Researchers at the University of Texas at Arlington have been working on a new way to treat chronic pain -- and it just might help curb the rampant abuse of opioid medicines prescribed for pain management.
Using a wireless device, the researchers demonstrated in lab rats how electrically stimulating an area hidden deep in the brain could relieve long-term pain. The method could offer a new way to alleviate chronic pain without the negative side effects of opioid medications, said Dr. Yuan Bo Peng, a psychology professor at the university and a corresponding author of the new research.
Each day, more than 40 Americans die from prescription opioid overdoses and more than 1,000 are treated in emergency rooms for misusing prescription opioids, according to the Centers for Disease Control and Prevention. The most common drugs involved in prescription opioid overdose deaths include methadone, oxycodone (such as OxyContin) and hydrocodone (such as Vicodin).
In fact, addictions to and overdoses from prescription opioid pain medicines have reached "epidemic levels," the U.S. Food and Drug Administration reported last month.
"Many patients could benefit and live a better life owing to our invention," Peng told The Huffington Post on Monday. "This line of research is important because nearly 50 percent of patients who seek medical help do so because of pain."
The new, closed-loop pain management method has been recently patented, and was described in a paper published in the journal Experimental Brain Research in January.
According to the researchers, what makes it different from other electrical stimulation methods is that it involves using a wireless device to apply electrical pulses to structures deep within the brain even if you're freely moving around.
In experiments, the researchers attached a chip (pictured above) to Sprague-Dawley rats that could be controlled wirelessly to stimulate the brain's ventral tegmental area -- a structure that's associated with pleasure, reward and addiction. The direct stimulation activated neurons in the ventral tegmental area that are involved in releasing a feel-good chemical called dopamine in the brain.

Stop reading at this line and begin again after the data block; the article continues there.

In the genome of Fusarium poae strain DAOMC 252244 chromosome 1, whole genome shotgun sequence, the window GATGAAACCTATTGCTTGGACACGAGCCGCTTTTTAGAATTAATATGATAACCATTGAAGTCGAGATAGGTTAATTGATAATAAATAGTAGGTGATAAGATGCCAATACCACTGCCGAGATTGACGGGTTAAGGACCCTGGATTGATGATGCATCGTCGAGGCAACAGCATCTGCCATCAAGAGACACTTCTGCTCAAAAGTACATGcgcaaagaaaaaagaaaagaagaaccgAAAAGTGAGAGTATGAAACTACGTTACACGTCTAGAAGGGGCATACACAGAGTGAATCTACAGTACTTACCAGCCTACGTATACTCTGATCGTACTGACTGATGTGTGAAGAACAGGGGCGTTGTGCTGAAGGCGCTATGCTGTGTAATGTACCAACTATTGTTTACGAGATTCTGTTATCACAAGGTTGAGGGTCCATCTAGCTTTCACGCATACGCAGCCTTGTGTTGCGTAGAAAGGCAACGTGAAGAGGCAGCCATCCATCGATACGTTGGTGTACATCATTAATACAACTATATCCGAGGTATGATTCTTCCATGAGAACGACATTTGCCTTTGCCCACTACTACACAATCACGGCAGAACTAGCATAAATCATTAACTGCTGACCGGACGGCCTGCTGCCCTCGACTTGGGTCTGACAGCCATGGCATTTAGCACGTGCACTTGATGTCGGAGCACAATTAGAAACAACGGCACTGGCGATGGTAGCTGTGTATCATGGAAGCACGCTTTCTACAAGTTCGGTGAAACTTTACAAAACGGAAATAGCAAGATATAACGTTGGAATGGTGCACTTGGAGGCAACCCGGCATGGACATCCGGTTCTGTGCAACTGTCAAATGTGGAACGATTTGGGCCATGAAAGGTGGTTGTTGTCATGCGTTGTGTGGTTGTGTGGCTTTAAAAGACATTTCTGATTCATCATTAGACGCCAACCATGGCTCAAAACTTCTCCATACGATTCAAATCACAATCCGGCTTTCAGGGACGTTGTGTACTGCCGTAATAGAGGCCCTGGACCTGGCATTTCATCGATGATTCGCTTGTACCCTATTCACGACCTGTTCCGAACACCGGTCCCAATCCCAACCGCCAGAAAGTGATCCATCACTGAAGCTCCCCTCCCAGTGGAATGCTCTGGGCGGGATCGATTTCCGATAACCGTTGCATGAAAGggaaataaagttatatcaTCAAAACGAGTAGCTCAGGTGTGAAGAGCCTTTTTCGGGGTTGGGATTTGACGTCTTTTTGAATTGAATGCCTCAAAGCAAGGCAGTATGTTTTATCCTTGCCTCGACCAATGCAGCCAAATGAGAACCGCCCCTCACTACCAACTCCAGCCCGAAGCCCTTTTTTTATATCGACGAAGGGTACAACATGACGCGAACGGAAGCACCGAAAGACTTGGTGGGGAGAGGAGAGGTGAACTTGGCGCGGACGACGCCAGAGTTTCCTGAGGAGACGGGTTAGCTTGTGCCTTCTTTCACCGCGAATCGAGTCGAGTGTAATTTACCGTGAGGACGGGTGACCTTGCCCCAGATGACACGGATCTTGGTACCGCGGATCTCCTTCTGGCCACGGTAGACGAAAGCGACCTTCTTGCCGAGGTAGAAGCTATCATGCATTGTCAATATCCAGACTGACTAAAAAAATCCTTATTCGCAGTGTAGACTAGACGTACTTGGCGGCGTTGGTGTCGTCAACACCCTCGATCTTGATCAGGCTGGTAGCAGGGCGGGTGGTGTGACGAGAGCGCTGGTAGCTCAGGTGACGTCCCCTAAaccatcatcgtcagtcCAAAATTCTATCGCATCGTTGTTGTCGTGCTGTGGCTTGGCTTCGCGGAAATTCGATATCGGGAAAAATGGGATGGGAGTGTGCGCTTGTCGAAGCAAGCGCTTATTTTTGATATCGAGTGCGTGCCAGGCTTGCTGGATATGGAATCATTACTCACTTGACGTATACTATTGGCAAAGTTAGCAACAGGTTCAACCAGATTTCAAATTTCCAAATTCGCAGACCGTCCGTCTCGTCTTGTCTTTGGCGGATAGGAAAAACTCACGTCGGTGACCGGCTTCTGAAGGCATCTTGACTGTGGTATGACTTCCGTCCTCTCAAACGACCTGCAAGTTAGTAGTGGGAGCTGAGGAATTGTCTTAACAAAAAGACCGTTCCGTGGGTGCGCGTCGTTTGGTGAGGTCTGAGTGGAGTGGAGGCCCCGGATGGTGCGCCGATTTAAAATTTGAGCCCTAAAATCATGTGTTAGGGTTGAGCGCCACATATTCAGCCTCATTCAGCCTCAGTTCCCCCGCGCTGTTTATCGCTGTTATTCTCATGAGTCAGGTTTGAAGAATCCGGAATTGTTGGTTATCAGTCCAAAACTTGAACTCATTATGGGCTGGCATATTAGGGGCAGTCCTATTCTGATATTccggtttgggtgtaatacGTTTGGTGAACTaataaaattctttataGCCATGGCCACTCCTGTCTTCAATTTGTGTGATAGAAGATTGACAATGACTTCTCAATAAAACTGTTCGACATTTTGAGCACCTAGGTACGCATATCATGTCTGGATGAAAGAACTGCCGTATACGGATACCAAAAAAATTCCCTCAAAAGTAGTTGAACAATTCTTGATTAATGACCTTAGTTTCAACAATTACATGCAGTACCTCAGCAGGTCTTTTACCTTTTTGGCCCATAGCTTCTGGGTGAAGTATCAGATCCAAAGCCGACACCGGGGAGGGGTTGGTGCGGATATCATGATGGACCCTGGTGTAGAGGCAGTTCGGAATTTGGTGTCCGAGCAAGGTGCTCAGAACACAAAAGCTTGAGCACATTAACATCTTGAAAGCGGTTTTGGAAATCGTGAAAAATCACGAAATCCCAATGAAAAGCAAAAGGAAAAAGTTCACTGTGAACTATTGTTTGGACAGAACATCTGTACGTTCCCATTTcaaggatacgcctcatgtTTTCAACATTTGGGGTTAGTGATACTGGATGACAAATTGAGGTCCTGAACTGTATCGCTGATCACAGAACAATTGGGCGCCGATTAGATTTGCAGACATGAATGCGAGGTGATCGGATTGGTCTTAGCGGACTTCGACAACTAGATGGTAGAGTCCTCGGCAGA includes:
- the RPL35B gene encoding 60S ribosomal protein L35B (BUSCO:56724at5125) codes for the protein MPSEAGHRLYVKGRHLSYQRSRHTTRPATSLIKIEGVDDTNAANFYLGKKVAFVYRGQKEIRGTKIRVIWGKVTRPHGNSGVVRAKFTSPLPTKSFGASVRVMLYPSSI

The researchers found that activating the neurons in this area and enhancing their connectivity with the electrical pulses actually helped to reduce the feeling of pain in the rats -- suggesting this area of the brain can also play an analgesic role.
In turn, separate studies have shown that lesions in the area can exacerbate the feeling of pain.
"In other words, if you imagine that the nerves in our body are circuitry wires, pain is due to the disconnection or malfunction in the wiring," Dr. Jung-Chih Chiao, an electrical engineering professor at the university and a co-author of the new research, told HuffPost. "Our method to ease the pain is to enhance proper connections in the circuitry by sending electrical pulses."
The researchers concluded that their electrical stimulation method provides a user-controllable way to inhibit chronic pain -- and it might not be long until this new method can be used on human patients, Chiao said.
"There are several other commercial companies making FDA-approved stimulation devices for neurological and psychiatric disorders, such as Parkinson’s disease, depression and dystonia, so many safety issues have already been investigated and addressed," he said. "We hope to see this move forward rapidly to make our technology available for patients to alleviate the suffering of millions."